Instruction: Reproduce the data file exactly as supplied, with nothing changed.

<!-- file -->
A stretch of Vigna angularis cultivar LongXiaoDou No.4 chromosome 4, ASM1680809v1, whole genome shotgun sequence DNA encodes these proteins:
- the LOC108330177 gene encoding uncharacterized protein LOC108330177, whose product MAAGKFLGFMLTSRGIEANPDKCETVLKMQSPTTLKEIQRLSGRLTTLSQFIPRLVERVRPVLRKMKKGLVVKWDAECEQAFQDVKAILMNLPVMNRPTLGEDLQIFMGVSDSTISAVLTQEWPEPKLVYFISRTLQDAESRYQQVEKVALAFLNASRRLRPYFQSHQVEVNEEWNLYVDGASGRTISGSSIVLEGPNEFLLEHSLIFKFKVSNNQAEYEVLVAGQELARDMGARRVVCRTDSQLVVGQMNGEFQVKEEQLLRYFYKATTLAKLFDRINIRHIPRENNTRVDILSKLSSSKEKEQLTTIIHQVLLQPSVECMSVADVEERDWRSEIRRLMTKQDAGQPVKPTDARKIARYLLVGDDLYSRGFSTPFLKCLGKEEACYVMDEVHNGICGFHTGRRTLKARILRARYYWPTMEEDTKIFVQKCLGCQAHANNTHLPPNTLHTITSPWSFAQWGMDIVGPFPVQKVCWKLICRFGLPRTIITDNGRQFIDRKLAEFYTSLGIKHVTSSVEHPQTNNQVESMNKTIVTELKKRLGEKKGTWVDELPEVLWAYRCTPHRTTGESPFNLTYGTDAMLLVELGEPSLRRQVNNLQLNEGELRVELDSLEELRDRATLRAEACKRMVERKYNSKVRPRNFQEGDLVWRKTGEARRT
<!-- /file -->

A stretch of Vigna angularis cultivar LongXiaoDou No.4 chromosome 4, ASM1680809v1, whole genome shotgun sequence DNA encodes these proteins:
- the LOC108330177 gene encoding uncharacterized protein LOC108330177, whose product MAAGKFLGFMLTSRGIEANPDKCETVLKMQSPTTLKEIQRLSGRLTTLSQFIPRLVERVRPVLRKMKKGLVVKWDAECEQAFQDVKAILMNLPVMNRPTLGEDLQIFMGVSDSTISAVLTQEWPEPKLVYFISRTLQDAESRYQQVEKVALAFLNASRRLRPYFQSHQVEVNEEWNLYVDGASGRTISGSSIVLEGPNEFLLEHSLIFKFKVSNNQAEYEVLVAGQELARDMGARRVVCRTDSQLVVGQMNGEFQVKEEQLLRYFYKATTLAKLFDRINIRHIPRENNTRVDILSKLSSSKEKEQLTTIIHQVLLQPSVECMSVADVEERDWRSEIRRLMTKQDAGQPVKPTDARKIARYLLVGDDLYSRGFSTPFLKCLGKEEACYVMDEVHNGICGFHTGRRTLKARILRARYYWPTMEEDTKIFVQKCLGCQAHANNTHLPPNTLHTITSPWSFAQWGMDIVGPFPVQKVCWKLICRFGLPRTIITDNGRQFIDRKLAEFYTSLGIKHVTSSVEHPQTNNQVESMNKTIVTELKKRLGEKKGTWVDELPEVLWAYRCTPHRTTGESPFNLTYGTDAMLLVELGEPSLRRQVNNLQLNEGELRVELDSLEELRDRATLRAEACKRMVERKYNSKVRPRNFQEGDLVWRKTGEARRT